A self-guided literary stroll through Pimlico and Chelsea

 

1/ Joseph Conrad 18 Gillingham Street:

Joseph Conrad lived here when he was writing his most famous work, Heart of Darkness, a disturbing tale based on his experiences in the Belgian Congo. He is widely recognised as one of England’s most influential modern writers although his first language was Polish.

 

2/ Ian Fleming 22 Ebury Street:

“The name’s Bond. James Bond.” The author of the most famous spy in literature was actually recruited to be in the secret service while living here. Maxwell Knight (thought to be the model for Fleming’s wily spymaster, M) was a resident of Dolphin Square.

 

3/ Vita Sackville-West 182 Ebury Street:

 

A central player in the Bloomsbury set, the infamous group of artists who lived in squares and loved in triangles, writer, gardener and bohemian Sackville-West gave birth to her son Nigel Nicholson, also an accomplished writer, whilst living on Ebury Street.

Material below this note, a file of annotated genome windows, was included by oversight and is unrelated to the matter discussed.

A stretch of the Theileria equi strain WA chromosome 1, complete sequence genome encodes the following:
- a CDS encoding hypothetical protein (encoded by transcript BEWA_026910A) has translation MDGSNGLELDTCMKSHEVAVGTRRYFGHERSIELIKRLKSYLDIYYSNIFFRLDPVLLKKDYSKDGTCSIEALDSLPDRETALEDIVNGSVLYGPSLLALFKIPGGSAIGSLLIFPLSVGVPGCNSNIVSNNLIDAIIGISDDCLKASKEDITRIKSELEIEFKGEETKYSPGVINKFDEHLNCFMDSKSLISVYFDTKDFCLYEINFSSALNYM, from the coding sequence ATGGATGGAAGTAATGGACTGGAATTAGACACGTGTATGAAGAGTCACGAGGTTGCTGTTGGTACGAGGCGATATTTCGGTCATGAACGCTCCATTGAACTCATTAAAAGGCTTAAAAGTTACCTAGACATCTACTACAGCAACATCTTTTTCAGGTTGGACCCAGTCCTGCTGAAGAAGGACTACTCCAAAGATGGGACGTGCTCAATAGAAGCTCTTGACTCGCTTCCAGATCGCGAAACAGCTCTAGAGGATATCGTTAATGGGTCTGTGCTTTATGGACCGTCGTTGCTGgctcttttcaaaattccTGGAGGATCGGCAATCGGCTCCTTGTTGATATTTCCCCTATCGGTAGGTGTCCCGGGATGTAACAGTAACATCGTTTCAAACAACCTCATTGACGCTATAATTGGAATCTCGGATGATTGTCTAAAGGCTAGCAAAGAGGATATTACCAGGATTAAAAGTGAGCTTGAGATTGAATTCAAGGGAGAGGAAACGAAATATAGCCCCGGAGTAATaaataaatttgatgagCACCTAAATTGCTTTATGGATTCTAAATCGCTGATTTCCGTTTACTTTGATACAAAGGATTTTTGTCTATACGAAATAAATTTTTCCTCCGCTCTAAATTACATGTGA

4/ George Eliot 4 Cheyne Walk:

Mary Anne Evans, author of Middlemarch and better known by her pen name George Eliot, moved to this gracious Chelsea mansion for its river location and ‘views over the meadows beyond’ in her own words. Sadly, she died just three weeks later from a chill.

 

5/ Oscar Wilde 34 Tite Street:

“The man who can dominate a London dinner table can dominate the world.” So claimed famous wit, writer and gay icon Oscar Wilde, who wrote all his most famous works and faced one of the most notorious trials of all time while living on Chelsea’s Tite Street.

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